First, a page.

By Rebecca Burkholder, NCL Vice President for Health Policy When we read a headline about a new study that shows a drug or procedure will reduce the risk of cancer by 10 percent, what does that really mean? It can definitely be challenging for consumers to interpret the evidence for themselves. At the 10th Annual Cochrane Collaboration Meeting I attended last week in Colorado, how we look at evidence and interpret it was the subject of several sessions and workshops. For consumers to be able to interpret evidence, one of the basic concepts to understand is how study results are reported. Steve Goodman, with Johns Hopkins Medical Institutions, explained at one session about the difference between relative and absolute risk and that most study results are reported in terms of relative risk. So why does that matter? There are two ways to report risk:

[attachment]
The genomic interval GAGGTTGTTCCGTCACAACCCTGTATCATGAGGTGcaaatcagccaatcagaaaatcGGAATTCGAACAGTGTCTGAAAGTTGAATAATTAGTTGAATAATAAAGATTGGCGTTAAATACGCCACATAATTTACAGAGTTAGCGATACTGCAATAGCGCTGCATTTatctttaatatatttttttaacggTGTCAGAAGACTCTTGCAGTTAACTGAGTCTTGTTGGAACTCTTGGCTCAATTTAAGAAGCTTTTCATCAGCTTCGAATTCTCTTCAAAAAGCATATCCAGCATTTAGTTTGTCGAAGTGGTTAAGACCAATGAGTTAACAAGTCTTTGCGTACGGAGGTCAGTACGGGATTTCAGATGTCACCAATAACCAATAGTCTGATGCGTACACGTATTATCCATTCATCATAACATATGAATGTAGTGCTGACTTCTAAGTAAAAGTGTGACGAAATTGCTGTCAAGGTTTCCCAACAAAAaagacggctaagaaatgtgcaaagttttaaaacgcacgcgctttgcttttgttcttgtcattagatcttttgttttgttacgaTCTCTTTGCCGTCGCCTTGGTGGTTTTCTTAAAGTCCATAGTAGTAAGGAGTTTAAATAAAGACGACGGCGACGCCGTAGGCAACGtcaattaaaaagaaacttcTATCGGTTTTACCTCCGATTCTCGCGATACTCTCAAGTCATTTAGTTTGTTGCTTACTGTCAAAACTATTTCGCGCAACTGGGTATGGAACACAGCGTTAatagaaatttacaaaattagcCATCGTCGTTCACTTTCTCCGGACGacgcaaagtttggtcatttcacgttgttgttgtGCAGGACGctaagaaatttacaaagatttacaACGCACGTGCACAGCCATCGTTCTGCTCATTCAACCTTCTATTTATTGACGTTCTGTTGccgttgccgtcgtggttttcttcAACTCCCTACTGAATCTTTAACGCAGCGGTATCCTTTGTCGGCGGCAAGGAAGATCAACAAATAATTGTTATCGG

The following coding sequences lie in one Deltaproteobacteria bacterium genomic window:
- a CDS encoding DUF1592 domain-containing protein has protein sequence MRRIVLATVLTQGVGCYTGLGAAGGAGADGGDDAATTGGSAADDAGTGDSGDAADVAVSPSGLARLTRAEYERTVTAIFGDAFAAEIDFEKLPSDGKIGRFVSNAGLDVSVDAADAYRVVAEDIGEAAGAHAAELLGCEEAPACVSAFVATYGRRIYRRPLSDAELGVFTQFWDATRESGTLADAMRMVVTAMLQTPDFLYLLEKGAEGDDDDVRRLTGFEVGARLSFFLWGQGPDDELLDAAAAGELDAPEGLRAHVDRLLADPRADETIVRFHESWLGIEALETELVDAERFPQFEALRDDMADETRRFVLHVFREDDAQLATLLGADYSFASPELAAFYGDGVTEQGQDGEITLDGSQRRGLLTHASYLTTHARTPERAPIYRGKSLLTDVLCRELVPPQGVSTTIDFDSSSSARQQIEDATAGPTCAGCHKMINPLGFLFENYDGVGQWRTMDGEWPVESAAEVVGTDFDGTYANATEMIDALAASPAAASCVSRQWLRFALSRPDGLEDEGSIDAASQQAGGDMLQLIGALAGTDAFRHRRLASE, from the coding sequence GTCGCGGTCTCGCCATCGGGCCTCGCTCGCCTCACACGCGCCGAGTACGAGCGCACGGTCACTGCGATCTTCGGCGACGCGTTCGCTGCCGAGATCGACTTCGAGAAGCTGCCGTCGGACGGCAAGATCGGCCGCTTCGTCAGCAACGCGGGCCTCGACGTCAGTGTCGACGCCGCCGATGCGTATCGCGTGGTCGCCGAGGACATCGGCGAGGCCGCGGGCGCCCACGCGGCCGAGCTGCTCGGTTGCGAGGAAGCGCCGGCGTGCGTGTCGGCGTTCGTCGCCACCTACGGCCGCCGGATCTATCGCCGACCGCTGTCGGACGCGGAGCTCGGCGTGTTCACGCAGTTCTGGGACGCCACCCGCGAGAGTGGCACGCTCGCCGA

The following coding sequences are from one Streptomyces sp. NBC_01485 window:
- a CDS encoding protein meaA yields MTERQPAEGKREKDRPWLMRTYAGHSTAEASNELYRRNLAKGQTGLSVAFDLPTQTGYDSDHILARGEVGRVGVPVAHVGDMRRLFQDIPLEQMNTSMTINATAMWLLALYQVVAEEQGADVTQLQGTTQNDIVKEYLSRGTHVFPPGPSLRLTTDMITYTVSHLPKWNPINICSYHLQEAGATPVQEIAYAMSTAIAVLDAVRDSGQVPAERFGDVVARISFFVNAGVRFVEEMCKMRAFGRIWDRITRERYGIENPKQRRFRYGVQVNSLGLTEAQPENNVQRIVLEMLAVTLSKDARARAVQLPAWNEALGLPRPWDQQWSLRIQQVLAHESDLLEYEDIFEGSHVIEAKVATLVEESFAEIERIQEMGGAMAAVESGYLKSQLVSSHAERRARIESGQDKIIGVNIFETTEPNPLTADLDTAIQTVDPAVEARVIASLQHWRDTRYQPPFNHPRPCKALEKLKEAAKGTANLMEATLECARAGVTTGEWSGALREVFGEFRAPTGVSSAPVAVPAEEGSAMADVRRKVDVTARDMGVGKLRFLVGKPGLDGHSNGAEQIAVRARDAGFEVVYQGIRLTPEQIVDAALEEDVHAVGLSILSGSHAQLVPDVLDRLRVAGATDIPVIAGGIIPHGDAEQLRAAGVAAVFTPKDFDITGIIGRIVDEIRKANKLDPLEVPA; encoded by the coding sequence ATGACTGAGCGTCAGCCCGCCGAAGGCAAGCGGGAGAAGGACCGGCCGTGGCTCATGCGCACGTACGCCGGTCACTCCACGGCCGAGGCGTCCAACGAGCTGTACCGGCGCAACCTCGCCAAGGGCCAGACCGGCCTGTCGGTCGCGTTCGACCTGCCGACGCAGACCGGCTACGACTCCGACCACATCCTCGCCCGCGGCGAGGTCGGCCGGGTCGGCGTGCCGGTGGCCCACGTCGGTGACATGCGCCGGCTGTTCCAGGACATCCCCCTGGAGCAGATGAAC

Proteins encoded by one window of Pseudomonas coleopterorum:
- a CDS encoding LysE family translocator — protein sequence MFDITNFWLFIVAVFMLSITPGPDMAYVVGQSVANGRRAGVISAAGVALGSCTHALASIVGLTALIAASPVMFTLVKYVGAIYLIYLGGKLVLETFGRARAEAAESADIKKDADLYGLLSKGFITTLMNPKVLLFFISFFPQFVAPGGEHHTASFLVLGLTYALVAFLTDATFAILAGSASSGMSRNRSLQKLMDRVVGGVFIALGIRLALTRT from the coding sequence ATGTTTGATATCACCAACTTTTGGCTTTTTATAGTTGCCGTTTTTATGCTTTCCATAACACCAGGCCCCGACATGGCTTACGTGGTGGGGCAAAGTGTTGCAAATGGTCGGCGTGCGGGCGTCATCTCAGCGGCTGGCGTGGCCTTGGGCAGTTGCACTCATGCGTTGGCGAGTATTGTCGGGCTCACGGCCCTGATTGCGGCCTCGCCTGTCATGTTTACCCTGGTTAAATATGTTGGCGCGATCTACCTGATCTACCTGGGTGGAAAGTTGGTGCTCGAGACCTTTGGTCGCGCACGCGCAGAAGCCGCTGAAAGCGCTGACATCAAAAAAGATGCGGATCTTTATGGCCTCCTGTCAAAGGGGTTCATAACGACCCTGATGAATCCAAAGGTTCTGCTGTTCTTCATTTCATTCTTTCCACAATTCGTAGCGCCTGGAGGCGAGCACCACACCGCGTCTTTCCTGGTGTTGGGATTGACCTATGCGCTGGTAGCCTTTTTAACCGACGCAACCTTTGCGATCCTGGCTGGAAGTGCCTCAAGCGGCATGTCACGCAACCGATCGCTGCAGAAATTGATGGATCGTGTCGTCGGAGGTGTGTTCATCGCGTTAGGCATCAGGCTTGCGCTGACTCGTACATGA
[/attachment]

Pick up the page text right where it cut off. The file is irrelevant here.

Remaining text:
- Absolute risk: your own risk
- Relative risk: used to compare the risks in two different groups of people
“New drug reduces risk of cancer by 50 percent !”OR
“New drug results in 2 percent drop of cancer risk!”Both of these are reporting on the same study results. Absolute risk is generally better understood by the public, but relative risk is more often used to report results since is it usually a bigger number and looks a lot better than absolute risk. Next time you are looking at a study on the Internet or hear about one on the news, make sure you are taking a critical look at how the results are reported, especially the risk that is reportedly being lowered. What does it really mean for you?